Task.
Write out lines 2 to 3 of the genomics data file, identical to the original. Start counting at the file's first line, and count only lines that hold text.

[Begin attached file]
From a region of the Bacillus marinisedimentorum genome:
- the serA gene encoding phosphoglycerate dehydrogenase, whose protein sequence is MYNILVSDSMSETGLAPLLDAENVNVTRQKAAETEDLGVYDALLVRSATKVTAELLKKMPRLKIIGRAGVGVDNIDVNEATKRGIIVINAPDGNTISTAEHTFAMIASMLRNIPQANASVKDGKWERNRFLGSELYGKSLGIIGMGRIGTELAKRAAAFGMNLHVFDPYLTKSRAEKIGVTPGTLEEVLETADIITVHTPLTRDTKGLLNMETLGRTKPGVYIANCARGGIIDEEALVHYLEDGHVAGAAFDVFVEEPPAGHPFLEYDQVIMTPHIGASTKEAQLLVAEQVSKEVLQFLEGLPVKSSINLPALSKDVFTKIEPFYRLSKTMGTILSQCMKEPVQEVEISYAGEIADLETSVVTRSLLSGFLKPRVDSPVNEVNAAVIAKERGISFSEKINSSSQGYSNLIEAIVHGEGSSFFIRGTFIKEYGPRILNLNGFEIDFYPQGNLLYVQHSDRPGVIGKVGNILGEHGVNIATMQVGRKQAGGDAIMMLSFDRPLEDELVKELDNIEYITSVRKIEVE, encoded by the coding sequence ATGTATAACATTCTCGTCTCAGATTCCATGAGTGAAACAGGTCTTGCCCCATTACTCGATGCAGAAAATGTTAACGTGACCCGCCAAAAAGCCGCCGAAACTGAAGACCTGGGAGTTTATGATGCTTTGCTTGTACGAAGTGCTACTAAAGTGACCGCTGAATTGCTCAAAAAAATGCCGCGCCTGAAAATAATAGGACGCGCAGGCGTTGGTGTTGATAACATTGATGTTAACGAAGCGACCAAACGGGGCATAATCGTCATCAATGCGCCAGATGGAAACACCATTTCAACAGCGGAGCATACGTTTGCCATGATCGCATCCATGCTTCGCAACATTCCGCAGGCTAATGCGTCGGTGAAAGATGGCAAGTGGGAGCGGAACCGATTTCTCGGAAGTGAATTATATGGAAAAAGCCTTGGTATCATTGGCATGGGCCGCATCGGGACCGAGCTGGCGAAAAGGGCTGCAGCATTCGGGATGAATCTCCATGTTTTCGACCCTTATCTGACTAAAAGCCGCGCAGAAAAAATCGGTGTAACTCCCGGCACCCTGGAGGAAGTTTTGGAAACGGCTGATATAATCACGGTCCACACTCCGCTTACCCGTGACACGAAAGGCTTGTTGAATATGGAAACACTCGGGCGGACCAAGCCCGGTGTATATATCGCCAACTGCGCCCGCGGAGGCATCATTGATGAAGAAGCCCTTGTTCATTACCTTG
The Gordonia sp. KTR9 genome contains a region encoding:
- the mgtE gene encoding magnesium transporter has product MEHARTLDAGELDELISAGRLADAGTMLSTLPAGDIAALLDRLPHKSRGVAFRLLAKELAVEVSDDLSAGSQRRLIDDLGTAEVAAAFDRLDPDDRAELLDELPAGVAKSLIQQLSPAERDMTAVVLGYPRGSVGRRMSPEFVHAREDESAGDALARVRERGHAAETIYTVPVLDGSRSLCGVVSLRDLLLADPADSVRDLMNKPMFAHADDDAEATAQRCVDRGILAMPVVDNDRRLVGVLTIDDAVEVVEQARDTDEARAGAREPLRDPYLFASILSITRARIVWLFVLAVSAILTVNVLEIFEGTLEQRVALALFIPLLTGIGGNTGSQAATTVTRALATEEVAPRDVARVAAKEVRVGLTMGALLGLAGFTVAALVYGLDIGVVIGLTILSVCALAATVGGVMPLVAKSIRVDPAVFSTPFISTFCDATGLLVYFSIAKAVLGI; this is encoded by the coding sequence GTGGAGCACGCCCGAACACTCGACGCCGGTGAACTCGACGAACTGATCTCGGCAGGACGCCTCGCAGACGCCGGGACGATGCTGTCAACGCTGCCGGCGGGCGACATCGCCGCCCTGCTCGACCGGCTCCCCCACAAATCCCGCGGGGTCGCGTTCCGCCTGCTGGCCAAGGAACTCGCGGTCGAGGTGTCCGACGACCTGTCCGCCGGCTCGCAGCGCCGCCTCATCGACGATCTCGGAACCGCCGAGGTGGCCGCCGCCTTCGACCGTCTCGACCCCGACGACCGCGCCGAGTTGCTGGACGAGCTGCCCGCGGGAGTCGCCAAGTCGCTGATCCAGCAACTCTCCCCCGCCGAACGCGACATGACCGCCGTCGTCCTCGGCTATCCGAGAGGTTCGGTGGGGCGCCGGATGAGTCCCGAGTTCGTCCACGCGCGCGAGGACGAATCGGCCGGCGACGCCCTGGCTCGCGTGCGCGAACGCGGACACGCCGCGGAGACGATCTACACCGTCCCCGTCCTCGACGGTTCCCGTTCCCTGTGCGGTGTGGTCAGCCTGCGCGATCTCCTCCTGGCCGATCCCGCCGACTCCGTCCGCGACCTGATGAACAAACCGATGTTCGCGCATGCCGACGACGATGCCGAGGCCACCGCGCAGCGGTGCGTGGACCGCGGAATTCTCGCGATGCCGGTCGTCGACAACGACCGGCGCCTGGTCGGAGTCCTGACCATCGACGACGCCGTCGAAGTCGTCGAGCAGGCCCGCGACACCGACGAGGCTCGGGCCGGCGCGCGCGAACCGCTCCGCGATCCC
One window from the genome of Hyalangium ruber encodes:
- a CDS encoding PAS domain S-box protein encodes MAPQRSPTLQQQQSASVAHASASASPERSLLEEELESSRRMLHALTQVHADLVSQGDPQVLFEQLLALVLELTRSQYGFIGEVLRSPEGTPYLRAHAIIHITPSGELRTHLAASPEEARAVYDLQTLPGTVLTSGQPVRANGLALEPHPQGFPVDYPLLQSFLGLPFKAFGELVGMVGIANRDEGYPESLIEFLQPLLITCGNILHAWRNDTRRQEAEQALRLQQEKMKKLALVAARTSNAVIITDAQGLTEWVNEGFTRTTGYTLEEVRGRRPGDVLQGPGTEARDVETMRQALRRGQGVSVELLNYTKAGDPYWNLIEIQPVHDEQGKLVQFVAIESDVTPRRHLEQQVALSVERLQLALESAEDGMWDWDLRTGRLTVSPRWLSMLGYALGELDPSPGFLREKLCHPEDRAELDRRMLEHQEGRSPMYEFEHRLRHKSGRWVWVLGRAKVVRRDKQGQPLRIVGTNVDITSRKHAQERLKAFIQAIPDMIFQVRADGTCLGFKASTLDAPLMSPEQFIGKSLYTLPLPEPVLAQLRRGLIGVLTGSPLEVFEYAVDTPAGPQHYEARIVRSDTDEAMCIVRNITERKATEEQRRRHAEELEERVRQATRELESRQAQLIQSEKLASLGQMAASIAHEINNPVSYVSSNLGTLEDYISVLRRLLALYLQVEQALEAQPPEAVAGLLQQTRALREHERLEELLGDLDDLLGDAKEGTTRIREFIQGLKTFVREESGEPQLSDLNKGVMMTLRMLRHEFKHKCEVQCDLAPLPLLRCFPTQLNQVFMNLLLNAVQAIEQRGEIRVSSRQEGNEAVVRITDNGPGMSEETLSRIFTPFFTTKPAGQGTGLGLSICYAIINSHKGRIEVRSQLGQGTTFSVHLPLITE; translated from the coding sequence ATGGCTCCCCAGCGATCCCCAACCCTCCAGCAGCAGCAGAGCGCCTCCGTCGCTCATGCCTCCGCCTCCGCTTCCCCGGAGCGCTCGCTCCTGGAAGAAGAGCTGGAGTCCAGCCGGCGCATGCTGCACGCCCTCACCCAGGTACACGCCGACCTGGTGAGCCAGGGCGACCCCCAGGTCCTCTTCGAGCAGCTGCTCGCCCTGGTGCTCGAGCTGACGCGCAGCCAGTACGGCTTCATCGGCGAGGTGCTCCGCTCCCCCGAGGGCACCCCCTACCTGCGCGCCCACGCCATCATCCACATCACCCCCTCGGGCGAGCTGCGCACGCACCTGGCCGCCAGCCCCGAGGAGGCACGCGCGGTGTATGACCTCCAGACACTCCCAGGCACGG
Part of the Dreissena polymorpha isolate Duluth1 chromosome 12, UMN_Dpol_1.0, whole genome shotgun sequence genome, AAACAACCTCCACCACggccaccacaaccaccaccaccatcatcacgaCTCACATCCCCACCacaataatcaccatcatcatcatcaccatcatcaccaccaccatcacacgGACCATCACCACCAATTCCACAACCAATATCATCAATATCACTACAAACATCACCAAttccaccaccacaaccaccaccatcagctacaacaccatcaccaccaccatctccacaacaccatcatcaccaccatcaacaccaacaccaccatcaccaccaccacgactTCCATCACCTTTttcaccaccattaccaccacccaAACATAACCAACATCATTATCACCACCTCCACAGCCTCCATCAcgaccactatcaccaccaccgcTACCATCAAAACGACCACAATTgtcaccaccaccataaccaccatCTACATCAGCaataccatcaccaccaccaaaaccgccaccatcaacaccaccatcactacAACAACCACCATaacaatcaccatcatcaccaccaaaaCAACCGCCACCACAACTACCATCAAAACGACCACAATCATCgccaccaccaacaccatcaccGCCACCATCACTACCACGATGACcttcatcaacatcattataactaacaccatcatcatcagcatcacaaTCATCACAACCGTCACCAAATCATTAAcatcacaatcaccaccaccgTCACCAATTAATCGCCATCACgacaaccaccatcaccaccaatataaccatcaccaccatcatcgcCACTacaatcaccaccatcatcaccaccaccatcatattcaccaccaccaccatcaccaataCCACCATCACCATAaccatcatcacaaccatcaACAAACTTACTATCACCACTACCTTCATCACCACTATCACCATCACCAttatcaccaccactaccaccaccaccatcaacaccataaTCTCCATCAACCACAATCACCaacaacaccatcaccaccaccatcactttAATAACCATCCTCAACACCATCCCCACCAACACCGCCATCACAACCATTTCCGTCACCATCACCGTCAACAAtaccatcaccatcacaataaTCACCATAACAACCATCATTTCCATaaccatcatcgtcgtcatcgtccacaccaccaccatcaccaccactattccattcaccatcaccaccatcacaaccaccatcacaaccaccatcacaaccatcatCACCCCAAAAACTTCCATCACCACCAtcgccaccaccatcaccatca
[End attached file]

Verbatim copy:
- the serA gene encoding phosphoglycerate dehydrogenase, whose protein sequence is MYNILVSDSMSETGLAPLLDAENVNVTRQKAAETEDLGVYDALLVRSATKVTAELLKKMPRLKIIGRAGVGVDNIDVNEATKRGIIVINAPDGNTISTAEHTFAMIASMLRNIPQANASVKDGKWERNRFLGSELYGKSLGIIGMGRIGTELAKRAAAFGMNLHVFDPYLTKSRAEKIGVTPGTLEEVLETADIITVHTPLTRDTKGLLNMETLGRTKPGVYIANCARGGIIDEEALVHYLEDGHVAGAAFDVFVEEPPAGHPFLEYDQVIMTPHIGASTKEAQLLVAEQVSKEVLQFLEGLPVKSSINLPALSKDVFTKIEPFYRLSKTMGTILSQCMKEPVQEVEISYAGEIADLETSVVTRSLLSGFLKPRVDSPVNEVNAAVIAKERGISFSEKINSSSQGYSNLIEAIVHGEGSSFFIRGTFIKEYGPRILNLNGFEIDFYPQGNLLYVQHSDRPGVIGKVGNILGEHGVNIATMQVGRKQAGGDAIMMLSFDRPLEDELVKELDNIEYITSVRKIEVE, encoded by the coding sequence ATGTATAACATTCTCGTCTCAGATTCCATGAGTGAAACAGGTCTTGCCCCATTACTCGATGCAGAAAATGTTAACGTGACCCGCCAAAAAGCCGCCGAAACTGAAGACCTGGGAGTTTATGATGCTTTGCTTGTACGAAGTGCTACTAAAGTGACCGCTGAATTGCTCAAAAAAATGCCGCGCCTGAAAATAATAGGACGCGCAGGCGTTGGTGTTGATAACATTGATGTTAACGAAGCGACCAAACGGGGCATAATCGTCATCAATGCGCCAGATGGAAACACCATTTCAACAGCGGAGCATACGTTTGCCATGATCGCATCCATGCTTCGCAACATTCCGCAGGCTAATGCGTCGGTGAAAGATGGCAAGTGGGAGCGGAACCGATTTCTCGGAAGTGAATTATATGGAAAAAGCCTTGGTATCATTGGCATGGGCCGCATCGGGACCGAGCTGGCGAAAAGGGCTGCAGCATTCGGGATGAATCTCCATGTTTTCGACCCTTATCTGACTAAAAGCCGCGCAGAAAAAATCGGTGTAACTCCCGGCACCCTGGAGGAAGTTTTGGAAACGGCTGATATAATCACGGTCCACACTCCGCTTACCCGTGACACGAAAGGCTTGTTGAATATGGAAACACTCGGGCGGACCAAGCCCGGTGTATATATCGCCAACTGCGCCCGCGGAGGCATCATTGATGAAGAAGCCCTTGTTCATTACCTTG
The Gordonia sp. KTR9 genome contains a region encoding: